Sunday, October 05, 2014

More Stuff The Indian Industry Ain't Gonna Like

Don't Blame Columbus for All the Indians' Ills
"Most of what scholars know about the Iroquois comes from European accounts. Very little of this information is flattering. These negative views result because Europeans settling in North America first came to encounter the Huron, Naragansett, and Algonquin tribes, who were enemies to the Iroquois. These tribes had become oppressed by the Iroquois nations after they had formed their confederation; prior to the League these three tribes were actually the dominant tribes of Native Americans in the Northeast. Later, these tribes were also among the first to accept Catholicism, which added favor in the eyes of the French. When the Europeans accepted the friendship of these tribes, however, they accepted the enmity of the Iroquois as well.

It is also important to establish that the practices of the Iroquois were more than the exaggeration and hearsay of excitable Frenchmen. The Iroquois surely performed torture upon war captives; many European settlers viewed first-hand the mutilated body-parts of war captives. However, there has been some doubt in the current century that cannibalism was really practiced by the Iroquois. Anthropologist W. Arens proposed in 1979 that there were no first-hand accounts of flesh eating among the Native Americans, and thus no solid proof for cannibalism. This controversial view has been refuted since, for there is indeed ample evidence in The Jesuit Relations and Allied Documents alone to prove Arens’s thesis wrong."
Adoption or Entree
"Of all the North American Indian tribes, the seventeenth-century Iroquois are the most renowned for their cruelty towards other human beings. Scholars know that they ruthlessly tortured war prisoners and that they were cannibals; in the Algonquin tongue the word Mohawk actually means "flesh-eater." There is even a story that the Indians in neighboring Iroquois territory would flee their homes upon sight of just a small band of Mohawks. Ironically, the Iroquois were not alone in these practices. There is ample evidence that most, if not all, of the Indians of northeastern America engaged in cannibalism and torture—there is documentation of the Huron, Neutral, and Algonquin tribes each exhibiting the same behavior."

‘Before the white man came? War’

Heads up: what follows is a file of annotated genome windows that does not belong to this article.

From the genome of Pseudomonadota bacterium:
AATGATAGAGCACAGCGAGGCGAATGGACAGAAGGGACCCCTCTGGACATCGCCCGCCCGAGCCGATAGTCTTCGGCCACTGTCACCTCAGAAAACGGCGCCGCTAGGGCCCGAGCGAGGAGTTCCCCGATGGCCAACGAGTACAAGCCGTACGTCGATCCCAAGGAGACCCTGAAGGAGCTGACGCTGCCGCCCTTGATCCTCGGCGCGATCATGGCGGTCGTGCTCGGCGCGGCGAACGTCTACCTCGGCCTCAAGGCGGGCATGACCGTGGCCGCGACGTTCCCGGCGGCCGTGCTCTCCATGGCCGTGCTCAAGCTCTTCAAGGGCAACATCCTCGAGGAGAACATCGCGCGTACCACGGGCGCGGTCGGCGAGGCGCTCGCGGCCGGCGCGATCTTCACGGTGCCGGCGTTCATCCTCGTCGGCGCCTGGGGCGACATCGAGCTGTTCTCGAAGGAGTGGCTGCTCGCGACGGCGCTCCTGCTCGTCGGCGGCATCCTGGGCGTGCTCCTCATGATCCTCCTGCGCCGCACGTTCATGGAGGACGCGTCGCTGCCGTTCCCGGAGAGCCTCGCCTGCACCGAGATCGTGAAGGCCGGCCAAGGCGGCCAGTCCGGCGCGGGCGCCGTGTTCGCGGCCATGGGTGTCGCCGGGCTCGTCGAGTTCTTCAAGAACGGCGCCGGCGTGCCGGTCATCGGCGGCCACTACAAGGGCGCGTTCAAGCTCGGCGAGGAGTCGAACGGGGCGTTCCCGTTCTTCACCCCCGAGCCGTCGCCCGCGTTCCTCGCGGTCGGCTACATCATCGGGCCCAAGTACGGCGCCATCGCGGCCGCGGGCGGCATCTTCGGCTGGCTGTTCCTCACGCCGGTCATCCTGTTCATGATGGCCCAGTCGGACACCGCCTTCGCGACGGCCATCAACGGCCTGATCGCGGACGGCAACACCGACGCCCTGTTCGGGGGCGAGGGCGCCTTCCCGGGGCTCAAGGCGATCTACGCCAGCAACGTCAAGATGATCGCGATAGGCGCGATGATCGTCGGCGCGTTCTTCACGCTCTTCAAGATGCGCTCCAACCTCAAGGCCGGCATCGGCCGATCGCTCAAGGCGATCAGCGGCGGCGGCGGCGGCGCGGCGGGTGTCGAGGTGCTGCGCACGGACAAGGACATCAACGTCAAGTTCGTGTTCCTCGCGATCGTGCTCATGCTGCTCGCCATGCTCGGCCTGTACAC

"Although we at End Race Based Law have no desire to re-open historical wounds, others — particularly the revisionist academics and Indian leaders of the ‘Aboriginal Industry’ — are busily rewriting history to suit their political agenda. Therefore, we will do our best to present the documented historical reality, lest it be buried beneath the massive propaganda outpouring of a billion-dollar, race-based Industry. We are told over and over again that before Europeans {‘White Man’} came to North America, all was peace and tranquility. It seems that this is just another fabricated historical myth.

“We’ve deluded ourselves into believing in the myth of the noble and peaceful primitive… Lawrence Keeley calculates that 87% of primitive societies were at war more than once per year, and some 65% of them were fighting continuously.

“Had the same casualty rate been suffered by the population of the twentieth century,” writes Wade, “its war deaths would have totaled two billion people.”"
[---]
"Most of what scholars know about the Iroquois comes from European accounts. Very little of this information is flattering. These negative views result because Europeans settling in North America first came to encounter the Huron, Naragansett, and Algonquin tribes, who were enemies to the Iroquois. These tribes had become oppressed by the Iroquois nations after they had formed their confederation; prior to the League these three tribes were actually the dominant tribes of Native Americans in the Northeast. Later, these tribes were also among the first to accept Catholicism, which added favor in the eyes of the French. When the Europeans accepted the friendship of these tribes, however, they accepted the enmity of the Iroquois as well.

It is also important to establish that the practices of the Iroquois were more than the exaggeration and hearsay of excitable Frenchmen. The Iroquois surely performed torture upon war captives; many European settlers viewed first-hand the mutilated body-parts of war captives. However, there has been some doubt in the current century that cannibalism was really practiced by the Iroquois. Anthropologist W. Arens proposed in 1979 that there were no first-hand accounts of flesh eating among the Native Americans, and thus no solid proof for cannibalism. This controversial view has been refuted since, for there is indeed ample evidence in The Jesuit Relations and Allied Documents alone to prove Arens’s thesis wrong."
WTWT

Yup. Political correctness is getting a real sound and long overdue beating. Academe must be soiling their collective pants.


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1 Comments:

Blogger Canuck Guy said...

Awwww, the Noble Savage is just a myth?

October 06, 2014 10:52 am  

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